McDonald's $3.75M Settlement: Corporate Probably Not Loving It
In what is being hailed as a historic settlement for workers at franchised McDonald's restaurants, the fast food behemoth agreed to settle labor violation claims asserted by franchise employees. The settlement is being reported as a first of its kind against the burger maker, as it holds McDonald's, as the franchisor, responsible for the acts of its franchisees.
While McDonald's corporate adamantly asserts that they are not the employers of the franchisee's employees, there is a pending National Labor Relations Board (NLRB) action to decide this exact issue.
Who's Getting Paid for What?
The $3.75 million settlement, after deducting legal costs and fees, will be divided amongst 800 employees from five different McDonald's throughout California. While no fault is being admitted in the settlement, the money is meant to pay back employees who worked the overnight shift without being paid overtime, as well as to reimburse employees who were not reimbursed for the time and expense of maintaining their uniform, as well as other labor violations.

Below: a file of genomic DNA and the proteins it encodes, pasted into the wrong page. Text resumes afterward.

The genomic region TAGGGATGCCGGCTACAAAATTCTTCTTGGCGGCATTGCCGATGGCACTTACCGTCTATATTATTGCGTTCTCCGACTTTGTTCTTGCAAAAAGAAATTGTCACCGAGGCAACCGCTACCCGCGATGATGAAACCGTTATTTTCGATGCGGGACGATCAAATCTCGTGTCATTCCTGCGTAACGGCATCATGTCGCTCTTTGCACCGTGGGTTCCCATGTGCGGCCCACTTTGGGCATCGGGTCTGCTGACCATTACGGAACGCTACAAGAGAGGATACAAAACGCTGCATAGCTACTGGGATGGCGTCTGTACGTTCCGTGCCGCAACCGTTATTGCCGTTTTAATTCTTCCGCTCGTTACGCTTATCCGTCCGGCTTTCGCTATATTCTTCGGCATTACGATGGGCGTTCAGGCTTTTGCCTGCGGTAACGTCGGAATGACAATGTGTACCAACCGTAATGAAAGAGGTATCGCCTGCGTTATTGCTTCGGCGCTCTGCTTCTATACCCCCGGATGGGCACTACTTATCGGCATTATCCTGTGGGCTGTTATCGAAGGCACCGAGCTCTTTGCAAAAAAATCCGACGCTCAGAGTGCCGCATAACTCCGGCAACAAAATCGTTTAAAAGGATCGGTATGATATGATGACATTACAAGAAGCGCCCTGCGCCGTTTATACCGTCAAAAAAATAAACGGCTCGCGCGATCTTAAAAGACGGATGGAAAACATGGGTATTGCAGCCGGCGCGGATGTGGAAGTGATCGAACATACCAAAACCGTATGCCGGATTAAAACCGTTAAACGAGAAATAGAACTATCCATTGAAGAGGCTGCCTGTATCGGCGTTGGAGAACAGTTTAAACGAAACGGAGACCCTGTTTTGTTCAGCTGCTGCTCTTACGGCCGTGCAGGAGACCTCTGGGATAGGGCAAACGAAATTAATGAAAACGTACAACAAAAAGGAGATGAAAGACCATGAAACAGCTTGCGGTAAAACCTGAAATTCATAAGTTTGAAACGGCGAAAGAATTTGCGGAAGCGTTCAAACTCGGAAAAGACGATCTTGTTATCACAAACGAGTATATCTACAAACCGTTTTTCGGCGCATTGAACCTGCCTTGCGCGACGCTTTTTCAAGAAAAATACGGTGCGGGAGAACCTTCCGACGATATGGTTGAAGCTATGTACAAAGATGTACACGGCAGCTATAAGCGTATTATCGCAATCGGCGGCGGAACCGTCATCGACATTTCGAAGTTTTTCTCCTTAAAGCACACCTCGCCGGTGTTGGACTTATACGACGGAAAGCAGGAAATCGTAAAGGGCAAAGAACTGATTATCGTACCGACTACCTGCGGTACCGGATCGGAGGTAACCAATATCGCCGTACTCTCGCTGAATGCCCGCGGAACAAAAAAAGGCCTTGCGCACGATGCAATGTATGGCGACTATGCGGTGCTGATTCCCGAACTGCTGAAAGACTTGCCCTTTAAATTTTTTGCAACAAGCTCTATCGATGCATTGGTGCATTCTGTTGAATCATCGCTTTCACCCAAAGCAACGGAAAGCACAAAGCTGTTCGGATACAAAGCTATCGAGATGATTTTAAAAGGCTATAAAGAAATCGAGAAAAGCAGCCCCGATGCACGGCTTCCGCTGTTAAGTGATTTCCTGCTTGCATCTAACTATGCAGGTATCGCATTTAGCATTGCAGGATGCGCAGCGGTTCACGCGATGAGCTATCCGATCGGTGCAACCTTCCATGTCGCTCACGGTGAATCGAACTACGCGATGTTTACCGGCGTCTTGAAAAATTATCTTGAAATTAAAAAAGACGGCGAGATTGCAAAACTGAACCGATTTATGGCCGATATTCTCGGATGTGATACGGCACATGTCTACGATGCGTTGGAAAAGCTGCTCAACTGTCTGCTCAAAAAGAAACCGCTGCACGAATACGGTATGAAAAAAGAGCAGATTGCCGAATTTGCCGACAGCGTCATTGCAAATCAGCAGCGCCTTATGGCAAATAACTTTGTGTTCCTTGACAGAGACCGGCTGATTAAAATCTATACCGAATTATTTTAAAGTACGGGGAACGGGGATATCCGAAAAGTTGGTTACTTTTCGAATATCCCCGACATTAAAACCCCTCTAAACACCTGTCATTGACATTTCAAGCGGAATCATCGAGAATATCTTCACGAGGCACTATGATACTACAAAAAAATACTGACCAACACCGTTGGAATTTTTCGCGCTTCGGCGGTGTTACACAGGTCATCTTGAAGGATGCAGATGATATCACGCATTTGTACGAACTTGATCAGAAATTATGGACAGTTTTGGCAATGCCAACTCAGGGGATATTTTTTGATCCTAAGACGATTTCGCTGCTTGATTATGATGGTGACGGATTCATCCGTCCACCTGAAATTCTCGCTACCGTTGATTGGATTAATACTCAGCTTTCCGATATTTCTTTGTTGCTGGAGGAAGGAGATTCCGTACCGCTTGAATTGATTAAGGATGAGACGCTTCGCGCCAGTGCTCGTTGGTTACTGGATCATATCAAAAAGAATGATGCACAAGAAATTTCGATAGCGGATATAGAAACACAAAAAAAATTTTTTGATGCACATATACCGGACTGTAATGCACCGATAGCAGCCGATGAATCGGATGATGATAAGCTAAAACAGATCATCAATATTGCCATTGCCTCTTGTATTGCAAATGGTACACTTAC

The attorneys and legal costs make up more than half the total amount, which still is awaiting approval from the court.
What the Settlement Means
The case already had an in-court determination that McDonald's corporate was not a joint employer; however, in making that determination, the judge left the door open for the plaintiffs to assert that corporate was their primary employer rather than the franchisee. The settlement allows McDonald's to not have to worry about the case setting bad precedent for them in the courts. McDonald's corporate asserts that the settlement was done for pragmatic reasons related to litigation costs.
What the NLRB Action Means
If McDonald's is found to be a joint employer by the NLRB, it could mean that McDonald's employees nationwide could unionize and negotiate with McDonald's corporate rather than individual franchisees when it comes to wages and benefits. Currently, there is a push among service employees and fast food workers to push the minimum wage up to $15, as many employees in this sector are unable to negotiate for better wages.
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